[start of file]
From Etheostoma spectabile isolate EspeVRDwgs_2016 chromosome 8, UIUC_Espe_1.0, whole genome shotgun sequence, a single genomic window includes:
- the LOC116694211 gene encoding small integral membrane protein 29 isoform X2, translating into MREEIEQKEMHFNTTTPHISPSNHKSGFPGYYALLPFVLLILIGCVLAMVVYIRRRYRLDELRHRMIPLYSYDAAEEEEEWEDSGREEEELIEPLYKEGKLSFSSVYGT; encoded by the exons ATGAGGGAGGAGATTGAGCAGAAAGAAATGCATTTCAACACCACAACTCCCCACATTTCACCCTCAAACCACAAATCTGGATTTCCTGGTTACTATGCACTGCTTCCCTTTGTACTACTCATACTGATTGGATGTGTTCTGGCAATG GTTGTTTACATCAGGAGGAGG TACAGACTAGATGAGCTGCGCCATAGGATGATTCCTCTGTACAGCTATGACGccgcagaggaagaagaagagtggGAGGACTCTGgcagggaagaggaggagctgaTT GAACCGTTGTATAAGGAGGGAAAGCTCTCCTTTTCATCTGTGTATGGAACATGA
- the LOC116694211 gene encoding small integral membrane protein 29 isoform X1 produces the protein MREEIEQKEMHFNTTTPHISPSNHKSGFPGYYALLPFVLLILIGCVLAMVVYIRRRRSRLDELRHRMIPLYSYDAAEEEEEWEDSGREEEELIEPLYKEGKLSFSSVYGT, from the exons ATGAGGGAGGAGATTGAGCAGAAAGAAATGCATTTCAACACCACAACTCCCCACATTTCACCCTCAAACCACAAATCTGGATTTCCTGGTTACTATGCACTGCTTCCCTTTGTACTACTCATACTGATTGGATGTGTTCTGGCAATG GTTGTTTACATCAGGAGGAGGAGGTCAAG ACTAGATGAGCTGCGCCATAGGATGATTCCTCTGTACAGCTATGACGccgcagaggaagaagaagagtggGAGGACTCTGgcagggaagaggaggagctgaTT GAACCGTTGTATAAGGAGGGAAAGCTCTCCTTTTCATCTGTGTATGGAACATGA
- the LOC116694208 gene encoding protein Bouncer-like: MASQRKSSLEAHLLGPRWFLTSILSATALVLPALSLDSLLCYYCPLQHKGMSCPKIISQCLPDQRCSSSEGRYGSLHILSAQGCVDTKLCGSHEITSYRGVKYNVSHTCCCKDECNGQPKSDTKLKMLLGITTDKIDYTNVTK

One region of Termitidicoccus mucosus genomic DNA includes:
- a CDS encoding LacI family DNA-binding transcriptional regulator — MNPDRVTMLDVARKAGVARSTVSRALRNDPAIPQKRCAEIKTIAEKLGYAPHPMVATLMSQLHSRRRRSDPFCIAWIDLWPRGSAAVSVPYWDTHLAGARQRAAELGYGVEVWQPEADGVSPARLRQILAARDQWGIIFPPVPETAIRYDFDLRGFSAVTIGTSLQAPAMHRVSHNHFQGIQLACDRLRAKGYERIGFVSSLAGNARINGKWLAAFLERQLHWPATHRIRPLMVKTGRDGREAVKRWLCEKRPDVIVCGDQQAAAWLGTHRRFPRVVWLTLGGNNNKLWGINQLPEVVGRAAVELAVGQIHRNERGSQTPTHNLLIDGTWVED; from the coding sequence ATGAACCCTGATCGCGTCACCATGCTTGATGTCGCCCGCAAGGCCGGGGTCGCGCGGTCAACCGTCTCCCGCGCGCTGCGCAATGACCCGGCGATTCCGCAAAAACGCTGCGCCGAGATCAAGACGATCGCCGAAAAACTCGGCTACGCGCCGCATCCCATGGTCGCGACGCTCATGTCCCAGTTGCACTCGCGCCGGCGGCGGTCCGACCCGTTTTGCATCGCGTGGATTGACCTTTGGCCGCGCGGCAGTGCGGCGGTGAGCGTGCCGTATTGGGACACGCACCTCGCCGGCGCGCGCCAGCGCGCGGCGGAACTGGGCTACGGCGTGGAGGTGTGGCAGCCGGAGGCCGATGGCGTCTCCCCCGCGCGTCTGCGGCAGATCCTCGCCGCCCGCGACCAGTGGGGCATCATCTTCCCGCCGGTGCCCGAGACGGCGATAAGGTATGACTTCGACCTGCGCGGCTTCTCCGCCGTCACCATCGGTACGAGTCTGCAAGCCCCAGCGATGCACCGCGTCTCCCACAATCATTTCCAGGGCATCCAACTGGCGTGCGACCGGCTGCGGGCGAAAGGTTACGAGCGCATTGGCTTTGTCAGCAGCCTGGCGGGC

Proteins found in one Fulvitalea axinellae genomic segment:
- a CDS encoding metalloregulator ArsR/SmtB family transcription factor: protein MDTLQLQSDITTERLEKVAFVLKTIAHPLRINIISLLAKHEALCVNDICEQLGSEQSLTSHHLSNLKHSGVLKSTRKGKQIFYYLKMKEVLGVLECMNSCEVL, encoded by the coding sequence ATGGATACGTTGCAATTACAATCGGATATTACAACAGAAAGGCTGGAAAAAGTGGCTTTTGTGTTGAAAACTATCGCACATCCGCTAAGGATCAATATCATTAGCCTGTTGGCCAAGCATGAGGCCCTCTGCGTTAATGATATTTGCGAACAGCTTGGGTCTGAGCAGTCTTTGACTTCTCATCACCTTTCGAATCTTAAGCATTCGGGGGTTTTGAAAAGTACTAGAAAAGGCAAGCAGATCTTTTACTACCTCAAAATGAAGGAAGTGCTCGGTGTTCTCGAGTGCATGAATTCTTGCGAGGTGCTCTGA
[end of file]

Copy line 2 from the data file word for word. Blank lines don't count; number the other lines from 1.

- the LOC116694211 gene encoding small integral membrane protein 29 isoform X2, translating into MREEIEQKEMHFNTTTPHISPSNHKSGFPGYYALLPFVLLILIGCVLAMVVYIRRRYRLDELRHRMIPLYSYDAAEEEEEWEDSGREEEELIEPLYKEGKLSFSSVYGT; encoded by the exons ATGAGGGAGGAGATTGAGCAGAAAGAAATGCATTTCAACACCACAACTCCCCACATTTCACCCTCAAACCACAAATCTGGATTTCCTGGTTACTATGCACTGCTTCCCTTTGTACTACTCATACTGATTGGATGTGTTCTGGCAATG GTTGTTTACATCAGGAGGAGG TACAGACTAGATGAGCTGCGCCATAGGATGATTCCTCTGTACAGCTATGACGccgcagaggaagaagaagagtggGAGGACTCTGgcagggaagaggaggagctgaTT GAACCGTTGTATAAGGAGGGAAAGCTCTCCTTTTCATCTGTGTATGGAACATGA